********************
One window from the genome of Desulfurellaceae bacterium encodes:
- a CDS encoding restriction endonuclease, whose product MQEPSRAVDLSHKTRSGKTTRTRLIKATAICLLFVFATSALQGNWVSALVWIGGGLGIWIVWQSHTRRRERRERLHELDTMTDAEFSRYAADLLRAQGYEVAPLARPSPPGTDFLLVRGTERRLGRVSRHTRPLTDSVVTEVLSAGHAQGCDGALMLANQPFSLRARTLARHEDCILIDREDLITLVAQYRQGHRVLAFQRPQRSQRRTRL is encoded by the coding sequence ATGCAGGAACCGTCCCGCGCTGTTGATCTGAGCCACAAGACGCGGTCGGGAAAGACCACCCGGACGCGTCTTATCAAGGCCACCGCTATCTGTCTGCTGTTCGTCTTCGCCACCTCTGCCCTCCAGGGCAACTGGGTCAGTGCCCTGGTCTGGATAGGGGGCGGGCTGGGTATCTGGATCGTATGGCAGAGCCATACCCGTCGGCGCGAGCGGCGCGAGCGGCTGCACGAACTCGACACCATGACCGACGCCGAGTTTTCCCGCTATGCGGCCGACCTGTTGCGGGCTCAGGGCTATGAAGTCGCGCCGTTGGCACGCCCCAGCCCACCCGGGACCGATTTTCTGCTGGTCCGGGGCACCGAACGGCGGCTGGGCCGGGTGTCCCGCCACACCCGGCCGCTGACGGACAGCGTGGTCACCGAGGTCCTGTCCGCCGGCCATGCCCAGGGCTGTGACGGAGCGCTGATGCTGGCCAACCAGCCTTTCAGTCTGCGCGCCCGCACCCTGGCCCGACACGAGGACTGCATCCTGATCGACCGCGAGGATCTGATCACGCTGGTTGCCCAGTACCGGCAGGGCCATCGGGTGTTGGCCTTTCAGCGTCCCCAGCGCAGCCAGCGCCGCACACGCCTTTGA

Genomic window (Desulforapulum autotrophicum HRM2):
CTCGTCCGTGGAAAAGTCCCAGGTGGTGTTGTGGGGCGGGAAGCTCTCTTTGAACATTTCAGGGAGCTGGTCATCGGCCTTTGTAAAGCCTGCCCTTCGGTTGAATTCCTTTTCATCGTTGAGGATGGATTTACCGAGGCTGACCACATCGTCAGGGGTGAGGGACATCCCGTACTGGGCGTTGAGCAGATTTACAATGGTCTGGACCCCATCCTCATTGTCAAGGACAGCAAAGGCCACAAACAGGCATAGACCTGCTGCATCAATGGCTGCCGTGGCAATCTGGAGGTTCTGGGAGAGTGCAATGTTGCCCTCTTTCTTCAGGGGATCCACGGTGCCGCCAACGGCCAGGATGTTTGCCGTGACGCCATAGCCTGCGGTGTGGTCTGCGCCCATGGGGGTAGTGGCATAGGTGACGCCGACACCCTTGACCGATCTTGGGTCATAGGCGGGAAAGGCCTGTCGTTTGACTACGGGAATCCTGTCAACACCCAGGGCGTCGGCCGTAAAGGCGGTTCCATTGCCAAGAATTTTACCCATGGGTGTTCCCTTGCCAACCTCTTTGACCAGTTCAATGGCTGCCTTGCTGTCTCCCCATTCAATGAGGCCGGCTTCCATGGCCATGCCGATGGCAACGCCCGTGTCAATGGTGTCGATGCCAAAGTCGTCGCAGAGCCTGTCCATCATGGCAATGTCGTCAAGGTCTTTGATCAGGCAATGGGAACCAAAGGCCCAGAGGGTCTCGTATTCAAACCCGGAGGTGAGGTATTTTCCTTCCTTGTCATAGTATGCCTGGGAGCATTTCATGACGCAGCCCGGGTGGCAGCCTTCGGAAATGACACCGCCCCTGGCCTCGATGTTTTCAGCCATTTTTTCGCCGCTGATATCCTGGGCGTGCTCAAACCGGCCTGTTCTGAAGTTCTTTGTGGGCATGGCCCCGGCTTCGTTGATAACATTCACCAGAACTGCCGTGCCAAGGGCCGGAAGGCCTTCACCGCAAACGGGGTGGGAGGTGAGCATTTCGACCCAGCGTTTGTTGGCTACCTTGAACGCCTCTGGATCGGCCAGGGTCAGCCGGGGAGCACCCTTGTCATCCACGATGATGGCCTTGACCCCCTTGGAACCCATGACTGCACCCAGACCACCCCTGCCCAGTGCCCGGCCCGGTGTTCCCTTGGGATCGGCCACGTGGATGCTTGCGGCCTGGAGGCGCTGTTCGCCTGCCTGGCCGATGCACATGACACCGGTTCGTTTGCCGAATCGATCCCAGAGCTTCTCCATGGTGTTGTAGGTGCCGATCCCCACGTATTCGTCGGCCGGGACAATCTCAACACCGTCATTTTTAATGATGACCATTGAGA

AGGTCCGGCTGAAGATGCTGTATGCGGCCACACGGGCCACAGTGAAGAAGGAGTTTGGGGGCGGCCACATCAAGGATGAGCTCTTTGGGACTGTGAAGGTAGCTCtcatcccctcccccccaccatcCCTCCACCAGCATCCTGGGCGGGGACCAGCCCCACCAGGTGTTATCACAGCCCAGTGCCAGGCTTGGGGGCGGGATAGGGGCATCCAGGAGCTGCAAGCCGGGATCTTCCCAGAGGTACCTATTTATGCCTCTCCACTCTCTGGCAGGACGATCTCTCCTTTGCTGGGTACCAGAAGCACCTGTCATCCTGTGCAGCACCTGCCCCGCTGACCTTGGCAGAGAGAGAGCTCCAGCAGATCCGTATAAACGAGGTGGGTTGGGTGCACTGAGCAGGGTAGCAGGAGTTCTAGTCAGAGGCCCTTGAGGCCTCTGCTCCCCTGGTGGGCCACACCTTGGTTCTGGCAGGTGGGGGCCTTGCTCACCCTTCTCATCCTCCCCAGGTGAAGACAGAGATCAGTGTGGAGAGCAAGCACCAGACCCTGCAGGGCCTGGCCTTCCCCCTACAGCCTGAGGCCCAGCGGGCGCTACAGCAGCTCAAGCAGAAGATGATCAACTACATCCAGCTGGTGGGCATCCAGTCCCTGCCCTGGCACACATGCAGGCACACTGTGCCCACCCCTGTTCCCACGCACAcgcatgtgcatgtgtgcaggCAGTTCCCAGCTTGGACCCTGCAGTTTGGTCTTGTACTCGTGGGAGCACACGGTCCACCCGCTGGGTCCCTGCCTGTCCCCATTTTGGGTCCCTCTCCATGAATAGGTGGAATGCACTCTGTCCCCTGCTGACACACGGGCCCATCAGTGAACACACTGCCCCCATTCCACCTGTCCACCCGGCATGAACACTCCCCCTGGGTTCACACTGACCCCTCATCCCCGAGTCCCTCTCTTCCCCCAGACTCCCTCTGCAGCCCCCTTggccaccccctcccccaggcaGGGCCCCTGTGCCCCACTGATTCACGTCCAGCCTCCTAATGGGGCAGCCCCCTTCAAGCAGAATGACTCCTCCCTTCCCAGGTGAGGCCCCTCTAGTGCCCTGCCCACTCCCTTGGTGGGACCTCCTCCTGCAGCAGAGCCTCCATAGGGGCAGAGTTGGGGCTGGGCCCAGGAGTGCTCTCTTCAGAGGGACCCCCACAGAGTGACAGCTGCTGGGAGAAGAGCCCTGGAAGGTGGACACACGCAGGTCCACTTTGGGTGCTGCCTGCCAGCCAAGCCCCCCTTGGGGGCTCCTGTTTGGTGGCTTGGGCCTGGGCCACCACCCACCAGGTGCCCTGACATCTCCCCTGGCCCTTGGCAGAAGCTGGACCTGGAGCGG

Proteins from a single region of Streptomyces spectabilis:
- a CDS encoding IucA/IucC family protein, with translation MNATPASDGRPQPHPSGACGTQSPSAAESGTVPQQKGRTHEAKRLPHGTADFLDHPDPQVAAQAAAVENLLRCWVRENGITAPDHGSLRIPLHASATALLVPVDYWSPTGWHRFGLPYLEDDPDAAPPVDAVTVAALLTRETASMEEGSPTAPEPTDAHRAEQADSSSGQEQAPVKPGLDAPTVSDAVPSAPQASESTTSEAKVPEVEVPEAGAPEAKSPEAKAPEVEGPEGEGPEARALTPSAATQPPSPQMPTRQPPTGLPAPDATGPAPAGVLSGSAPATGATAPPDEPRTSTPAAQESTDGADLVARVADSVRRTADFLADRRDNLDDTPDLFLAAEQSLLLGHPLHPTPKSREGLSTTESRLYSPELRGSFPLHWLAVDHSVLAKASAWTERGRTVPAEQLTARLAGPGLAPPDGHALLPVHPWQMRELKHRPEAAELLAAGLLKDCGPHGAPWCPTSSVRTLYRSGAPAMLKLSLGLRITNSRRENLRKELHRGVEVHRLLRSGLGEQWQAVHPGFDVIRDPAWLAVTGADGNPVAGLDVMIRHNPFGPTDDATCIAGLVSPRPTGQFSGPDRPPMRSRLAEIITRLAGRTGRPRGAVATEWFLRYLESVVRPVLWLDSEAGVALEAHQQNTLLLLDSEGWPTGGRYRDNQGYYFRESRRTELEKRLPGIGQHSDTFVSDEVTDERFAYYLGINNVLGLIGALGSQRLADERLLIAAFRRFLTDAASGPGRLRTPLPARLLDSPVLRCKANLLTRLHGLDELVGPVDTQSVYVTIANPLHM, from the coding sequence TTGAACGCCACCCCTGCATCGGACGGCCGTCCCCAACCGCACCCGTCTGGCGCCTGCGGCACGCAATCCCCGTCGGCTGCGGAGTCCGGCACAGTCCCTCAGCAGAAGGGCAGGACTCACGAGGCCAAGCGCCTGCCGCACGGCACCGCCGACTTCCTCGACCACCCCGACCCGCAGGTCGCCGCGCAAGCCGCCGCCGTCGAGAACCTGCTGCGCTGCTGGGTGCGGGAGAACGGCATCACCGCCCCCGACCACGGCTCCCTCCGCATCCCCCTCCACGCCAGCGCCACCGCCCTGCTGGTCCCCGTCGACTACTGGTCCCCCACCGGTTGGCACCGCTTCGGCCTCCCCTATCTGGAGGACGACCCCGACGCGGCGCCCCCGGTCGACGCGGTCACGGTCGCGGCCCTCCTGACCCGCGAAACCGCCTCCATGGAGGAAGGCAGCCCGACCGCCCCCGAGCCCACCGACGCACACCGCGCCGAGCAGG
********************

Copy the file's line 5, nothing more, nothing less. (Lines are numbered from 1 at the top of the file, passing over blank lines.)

AGGTCCGGCTGAAGATGCTGTATGCGGCCACACGGGCCACAGTGAAGAAGGAGTTTGGGGGCGGCCACATCAAGGATGAGCTCTTTGGGACTGTGAAGGTAGCTCtcatcccctcccccccaccatcCCTCCACCAGCATCCTGGGCGGGGACCAGCCCCACCAGGTGTTATCACAGCCCAGTGCCAGGCTTGGGGGCGGGATAGGGGCATCCAGGAGCTGCAAGCCGGGATCTTCCCAGAGGTACCTATTTATGCCTCTCCACTCTCTGGCAGGACGATCTCTCCTTTGCTGGGTACCAGAAGCACCTGTCATCCTGTGCAGCACCTGCCCCGCTGACCTTGGCAGAGAGAGAGCTCCAGCAGATCCGTATAAACGAGGTGGGTTGGGTGCACTGAGCAGGGTAGCAGGAGTTCTAGTCAGAGGCCCTTGAGGCCTCTGCTCCCCTGGTGGGCCACACCTTGGTTCTGGCAGGTGGGGGCCTTGCTCACCCTTCTCATCCTCCCCAGGTGAAGACAGAGATCAGTGTGGAGAGCAAGCACCAGACCCTGCAGGGCCTGGCCTTCCCCCTACAGCCTGAGGCCCAGCGGGCGCTACAGCAGCTCAAGCAGAAGATGATCAACTACATCCAGCTGGTGGGCATCCAGTCCCTGCCCTGGCACACATGCAGGCACACTGTGCCCACCCCTGTTCCCACGCACAcgcatgtgcatgtgtgcaggCAGTTCCCAGCTTGGACCCTGCAGTTTGGTCTTGTACTCGTGGGAGCACACGGTCCACCCGCTGGGTCCCTGCCTGTCCCCATTTTGGGTCCCTCTCCATGAATAGGTGGAATGCACTCTGTCCCCTGCTGACACACGGGCCCATCAGTGAACACACTGCCCCCATTCCACCTGTCCACCCGGCATGAACACTCCCCCTGGGTTCACACTGACCCCTCATCCCCGAGTCCCTCTCTTCCCCCAGACTCCCTCTGCAGCCCCCTTggccaccccctcccccaggcaGGGCCCCTGTGCCCCACTGATTCACGTCCAGCCTCCTAATGGGGCAGCCCCCTTCAAGCAGAATGACTCCTCCCTTCCCAGGTGAGGCCCCTCTAGTGCCCTGCCCACTCCCTTGGTGGGACCTCCTCCTGCAGCAGAGCCTCCATAGGGGCAGAGTTGGGGCTGGGCCCAGGAGTGCTCTCTTCAGAGGGACCCCCACAGAGTGACAGCTGCTGGGAGAAGAGCCCTGGAAGGTGGACACACGCAGGTCCACTTTGGGTGCTGCCTGCCAGCCAAGCCCCCCTTGGGGGCTCCTGTTTGGTGGCTTGGGCCTGGGCCACCACCCACCAGGTGCCCTGACATCTCCCCTGGCCCTTGGCAGAAGCTGGACCTGGAGCGG